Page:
The World’s Best Tank Has the World’s Longest Designation
A taxonomy of armored vehicles, volume four—the tricked-out M-1
Originally published on Aug. 12, 2014.
The U.S. occupation of Iraq is over. The Afghanistan war is winding down. Today America faces “emerging threats in an increasingly sophisticated technological environment,” according to Gen. John Campbell, the Army vice chief of staff.
For the U.S. ground combat branches that means a renewed emphasis on fast-moving armored warfare. The Army and Marines are dusting off heavy vehicles that played a minor role in Iraq and Afghanistan.
In this series, we spotlight some of the more obscure, weird and lamented armored behemoths. The battle wagons of a new era of warfare. The focus of this volume — the Army’s latest M-1 tank … with all the bells and whistles.
The U.S. military’s practices for naming its weaponry are pretty silly at times. Officials just can’t seem to agree how to describe a drone, for example—or when top-to-bottom upgrades warrant a new name for an old piece of gear.
Hence the surprising obscurity of America’s most advanced tank. The first M-1 Abrams entered service with the Army in 1980. The latest version of the M-1 is nothing like its 34-year-old progenitor—it essentially is a brand-new tank … and arguably the best in the world.
But the Army still calls it an M-1, and just tacks a bunch of extra letters on the end of the designation to specify a wide range of important enhancements to the basic tank. Thus the world’s most fearsome fighting vehicle is an M-1A2SEPv2. Which is confusing and makes it seem like it, too, is three decades old.
As if that weren’t enough, the latest model of the main M-1A2SEPv2 also has additions the Army calls TUSK and CROWS, which themselves both are in their second iterations.
So the planet’s most modern tank is an M-1A2SEPv2 with TUSK 2 and CROWS 2. Oh—and the M-1A2SEPv2/CROWS 2/TUSK 2 might also get brand-new cannon ammunition that will further distance the new vehicle from the original M-1.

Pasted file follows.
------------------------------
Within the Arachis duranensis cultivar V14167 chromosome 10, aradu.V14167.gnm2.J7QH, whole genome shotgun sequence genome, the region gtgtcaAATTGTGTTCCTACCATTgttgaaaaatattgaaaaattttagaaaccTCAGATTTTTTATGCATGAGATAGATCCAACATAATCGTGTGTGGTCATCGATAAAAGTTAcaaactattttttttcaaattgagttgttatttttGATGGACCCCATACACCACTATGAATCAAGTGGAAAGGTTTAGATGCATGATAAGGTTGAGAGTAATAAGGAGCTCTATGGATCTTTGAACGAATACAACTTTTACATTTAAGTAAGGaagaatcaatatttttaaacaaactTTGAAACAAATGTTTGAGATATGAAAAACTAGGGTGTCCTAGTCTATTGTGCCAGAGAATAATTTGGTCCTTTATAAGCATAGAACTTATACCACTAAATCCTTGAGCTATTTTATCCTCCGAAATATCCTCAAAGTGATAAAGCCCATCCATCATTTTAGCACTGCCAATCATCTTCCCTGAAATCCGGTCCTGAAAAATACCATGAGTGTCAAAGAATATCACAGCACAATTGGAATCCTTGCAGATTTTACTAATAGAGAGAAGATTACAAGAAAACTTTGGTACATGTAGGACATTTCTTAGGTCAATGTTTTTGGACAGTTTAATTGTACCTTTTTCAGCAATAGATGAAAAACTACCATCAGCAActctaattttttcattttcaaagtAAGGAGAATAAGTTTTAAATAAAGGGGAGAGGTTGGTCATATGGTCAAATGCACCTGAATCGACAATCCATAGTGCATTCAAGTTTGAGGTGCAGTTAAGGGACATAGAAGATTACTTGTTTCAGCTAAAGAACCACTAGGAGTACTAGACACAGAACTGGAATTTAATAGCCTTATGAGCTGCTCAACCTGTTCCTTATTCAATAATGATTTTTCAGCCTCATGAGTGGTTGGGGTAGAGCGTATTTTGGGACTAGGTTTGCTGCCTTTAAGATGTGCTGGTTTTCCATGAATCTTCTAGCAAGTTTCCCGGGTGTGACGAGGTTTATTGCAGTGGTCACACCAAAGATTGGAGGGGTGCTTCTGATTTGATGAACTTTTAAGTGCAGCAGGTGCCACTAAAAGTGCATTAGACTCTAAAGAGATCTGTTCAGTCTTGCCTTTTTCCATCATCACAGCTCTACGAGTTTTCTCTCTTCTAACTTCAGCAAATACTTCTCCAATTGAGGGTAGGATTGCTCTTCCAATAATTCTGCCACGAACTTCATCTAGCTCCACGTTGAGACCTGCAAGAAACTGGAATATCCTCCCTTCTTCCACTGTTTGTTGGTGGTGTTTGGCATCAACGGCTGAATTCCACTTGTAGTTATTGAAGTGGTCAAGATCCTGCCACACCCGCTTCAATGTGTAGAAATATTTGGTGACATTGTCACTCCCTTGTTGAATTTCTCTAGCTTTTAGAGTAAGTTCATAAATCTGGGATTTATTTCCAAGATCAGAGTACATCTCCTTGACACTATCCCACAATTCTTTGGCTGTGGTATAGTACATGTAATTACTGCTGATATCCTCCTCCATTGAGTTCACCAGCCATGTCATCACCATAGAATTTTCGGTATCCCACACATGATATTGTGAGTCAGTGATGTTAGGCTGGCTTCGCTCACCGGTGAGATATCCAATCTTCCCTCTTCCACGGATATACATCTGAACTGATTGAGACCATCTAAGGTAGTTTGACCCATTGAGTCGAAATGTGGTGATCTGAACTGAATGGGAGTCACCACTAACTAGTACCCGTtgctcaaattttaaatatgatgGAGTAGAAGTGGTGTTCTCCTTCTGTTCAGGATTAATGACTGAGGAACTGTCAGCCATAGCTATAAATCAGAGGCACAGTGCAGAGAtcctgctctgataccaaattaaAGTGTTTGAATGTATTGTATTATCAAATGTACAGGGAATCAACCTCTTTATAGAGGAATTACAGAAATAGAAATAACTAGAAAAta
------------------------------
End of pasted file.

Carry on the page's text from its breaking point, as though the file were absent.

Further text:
Maybe the Army should just come up with a new designation to describe what is, in reality, a new tank.
The 1980-vintage M-1 packed a 105-millimeter gun. The Army bought 3,300 of them from General Dynamics. In 1984 the Army added thicker armor to a batch of new M-1s and called these 900 tanks M-1IPs. The U.S. military no longer uses these early M-1s.
A major upgrade in 1986 added a new 120-millimeter gun. This is the M-1A1. The Army and Marines bought 5,200 copies through 1992. Roughly a thousand M-1A1s still are in service with the Marines and Army National Guard, with another 3,000 in storage in case Godzilla attacks.
There are bewildering number of subvariants of the M-1A1, each boasting incremental improvements in drive-train, armor and electronics. The latest upgrade, the M-1A1SA—which, confusingly, the Army enhanced as part of a program it calls the M-1A1AIMv2—has a factory-fresh engine, digital electronics and a top-secret armor blend that includes a thin layer of uranium.
The M-1A2 appeared in 1992. It’s pretty much a new tank, with better armor than the basic M-1A1 plus a new internal layout and fresh sensors that together allow the gunner and the commander independently to search for targets, making the new vehicle a much more efficient killer.
General Dynamics built from scratch fewer than 80 M-1A2s at the government’s main tank factory in Lima, Ohio. The company also stripped 600 older M-1s and transformed them into M-1A2s.
But the world’s tank race never ends. Russia and China both are fielding new fighting vehicles. To stay ahead, the Army kept improving the M-1A2 and buying extra copies.
Starting in 2001, the M-1A2 System Enhancement Package effort, or M-1A2SEPv1, upgraded all the M-1A2s with still better sensors and armor, faster computers and new color displays.
In 2007, the Army began buying M-1A2SEPv2 models for around $6 million apiece. This latest tank is compatible with the the Army’s battlefield communications network, which lets every vehicle track every other friendly vehicle on a video game-style computerized map.
The new M-1 also has the second generation of the Common Remotely Operated Weapon Station, a top-mounted machine gun that the crew controls from inside the turret. In a sensible throw-back to World War II, the M-1A2SEPv2 also includes a simple telephone on its rear hull, so that infantry easily can talk to the tank crew during a firefight.
The phone is part of the Tank Urban Survivability Kit, also currently in its second version. The M-1ASEPv2 also has the computer code necessary to fire two new types of cannon ammunition that the Army still is testing—and which could enable the M-1 to destroy the new and tougher tanks Russia and China are building.
Voila—the M-1A2SEPv2 with CROWS 2, TUSK 2 and new ammo. Today the Army has around 580 SEPv1s and another 580 SEPv2s. The Army was willing to suspend additional M-1 upgrades for a few years in order to save money, but Congress insisted on keeping the lights on at the Lima tank plant.
Several years running, legislators have added tens of millions of dollars to Army budgets to produce more new M-1s than the generals say they want. In any event, the Army is planning yet another version of the M-1 for the near future.
Officials haven’t decided whether to call it the M-1A2SEPv3 or the M-1A3.
M-1A3 is shorter. Just sayin’.